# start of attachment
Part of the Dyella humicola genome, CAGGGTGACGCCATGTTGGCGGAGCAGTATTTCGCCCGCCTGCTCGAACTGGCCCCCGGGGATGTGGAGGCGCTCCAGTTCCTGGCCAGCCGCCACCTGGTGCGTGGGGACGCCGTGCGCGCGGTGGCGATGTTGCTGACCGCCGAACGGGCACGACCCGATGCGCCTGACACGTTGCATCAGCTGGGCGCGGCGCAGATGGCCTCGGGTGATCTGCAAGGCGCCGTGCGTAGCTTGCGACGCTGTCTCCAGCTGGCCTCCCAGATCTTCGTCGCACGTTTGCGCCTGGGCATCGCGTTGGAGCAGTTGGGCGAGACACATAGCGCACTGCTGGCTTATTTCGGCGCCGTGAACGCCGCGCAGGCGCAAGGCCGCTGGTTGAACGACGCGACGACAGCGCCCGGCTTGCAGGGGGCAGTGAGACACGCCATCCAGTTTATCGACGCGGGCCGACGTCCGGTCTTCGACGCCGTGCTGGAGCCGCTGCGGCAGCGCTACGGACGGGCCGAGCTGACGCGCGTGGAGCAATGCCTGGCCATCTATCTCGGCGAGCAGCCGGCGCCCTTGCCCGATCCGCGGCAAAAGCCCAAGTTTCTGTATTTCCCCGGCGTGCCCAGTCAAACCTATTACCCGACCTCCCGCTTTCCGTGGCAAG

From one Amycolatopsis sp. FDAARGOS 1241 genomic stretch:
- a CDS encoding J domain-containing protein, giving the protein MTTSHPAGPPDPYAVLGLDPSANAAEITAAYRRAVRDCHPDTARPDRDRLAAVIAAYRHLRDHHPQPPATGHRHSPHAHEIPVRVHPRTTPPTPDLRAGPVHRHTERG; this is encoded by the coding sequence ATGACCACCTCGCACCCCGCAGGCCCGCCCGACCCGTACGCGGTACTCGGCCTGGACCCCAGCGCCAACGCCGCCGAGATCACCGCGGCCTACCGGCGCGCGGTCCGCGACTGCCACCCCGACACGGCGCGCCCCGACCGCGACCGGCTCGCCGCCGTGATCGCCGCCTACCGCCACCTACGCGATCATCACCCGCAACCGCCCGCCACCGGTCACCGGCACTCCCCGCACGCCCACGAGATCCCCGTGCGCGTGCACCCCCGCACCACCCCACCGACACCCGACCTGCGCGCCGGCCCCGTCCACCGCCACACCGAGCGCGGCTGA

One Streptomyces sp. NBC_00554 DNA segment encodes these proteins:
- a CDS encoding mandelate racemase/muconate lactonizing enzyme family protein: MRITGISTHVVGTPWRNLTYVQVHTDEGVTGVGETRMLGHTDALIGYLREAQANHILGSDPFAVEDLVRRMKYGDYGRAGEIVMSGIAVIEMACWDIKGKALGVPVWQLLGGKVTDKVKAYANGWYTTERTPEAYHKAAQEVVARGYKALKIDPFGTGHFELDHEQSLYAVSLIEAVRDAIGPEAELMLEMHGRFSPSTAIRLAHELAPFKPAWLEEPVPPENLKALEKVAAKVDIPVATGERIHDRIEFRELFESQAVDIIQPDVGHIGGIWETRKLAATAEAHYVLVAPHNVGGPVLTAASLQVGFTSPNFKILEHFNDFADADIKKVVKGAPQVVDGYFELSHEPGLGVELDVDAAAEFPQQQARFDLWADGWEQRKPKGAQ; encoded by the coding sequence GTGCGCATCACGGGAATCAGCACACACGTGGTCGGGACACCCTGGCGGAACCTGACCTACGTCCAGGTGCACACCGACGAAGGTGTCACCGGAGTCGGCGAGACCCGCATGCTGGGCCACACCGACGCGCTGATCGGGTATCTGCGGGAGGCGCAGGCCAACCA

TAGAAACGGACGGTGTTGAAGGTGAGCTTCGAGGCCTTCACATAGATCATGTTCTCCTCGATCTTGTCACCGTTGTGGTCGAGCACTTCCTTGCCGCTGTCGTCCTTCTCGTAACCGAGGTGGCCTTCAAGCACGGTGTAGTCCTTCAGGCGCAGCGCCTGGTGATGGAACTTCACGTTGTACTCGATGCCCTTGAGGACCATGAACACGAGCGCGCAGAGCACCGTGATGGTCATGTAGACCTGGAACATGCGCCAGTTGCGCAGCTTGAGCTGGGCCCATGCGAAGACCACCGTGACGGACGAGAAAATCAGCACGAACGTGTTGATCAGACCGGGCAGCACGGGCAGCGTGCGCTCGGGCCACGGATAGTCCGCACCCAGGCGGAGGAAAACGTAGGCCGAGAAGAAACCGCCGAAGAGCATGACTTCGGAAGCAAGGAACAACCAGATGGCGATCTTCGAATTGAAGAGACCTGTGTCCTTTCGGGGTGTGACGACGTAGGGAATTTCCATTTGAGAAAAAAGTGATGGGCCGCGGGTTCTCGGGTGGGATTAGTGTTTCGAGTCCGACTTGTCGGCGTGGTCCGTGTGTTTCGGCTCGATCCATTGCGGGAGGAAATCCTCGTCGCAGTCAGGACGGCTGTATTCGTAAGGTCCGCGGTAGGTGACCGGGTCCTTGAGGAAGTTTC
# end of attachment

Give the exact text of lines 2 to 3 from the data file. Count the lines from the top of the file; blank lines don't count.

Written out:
From one Amycolatopsis sp. FDAARGOS 1241 genomic stretch:
- a CDS encoding J domain-containing protein, giving the protein MTTSHPAGPPDPYAVLGLDPSANAAEITAAYRRAVRDCHPDTARPDRDRLAAVIAAYRHLRDHHPQPPATGHRHSPHAHEIPVRVHPRTTPPTPDLRAGPVHRHTERG; this is encoded by the coding sequence ATGACCACCTCGCACCCCGCAGGCCCGCCCGACCCGTACGCGGTACTCGGCCTGGACCCCAGCGCCAACGCCGCCGAGATCACCGCGGCCTACCGGCGCGCGGTCCGCGACTGCCACCCCGACACGGCGCGCCCCGACCGCGACCGGCTCGCCGCCGTGATCGCCGCCTACCGCCACCTACGCGATCATCACCCGCAACCGCCCGCCACCGGTCACCGGCACTCCCCGCACGCCCACGAGATCCCCGTGCGCGTGCACCCCCGCACCACCCCACCGACACCCGACCTGCGCGCCGGCCCCGTCCACCGCCACACCGAGCGCGGCTGA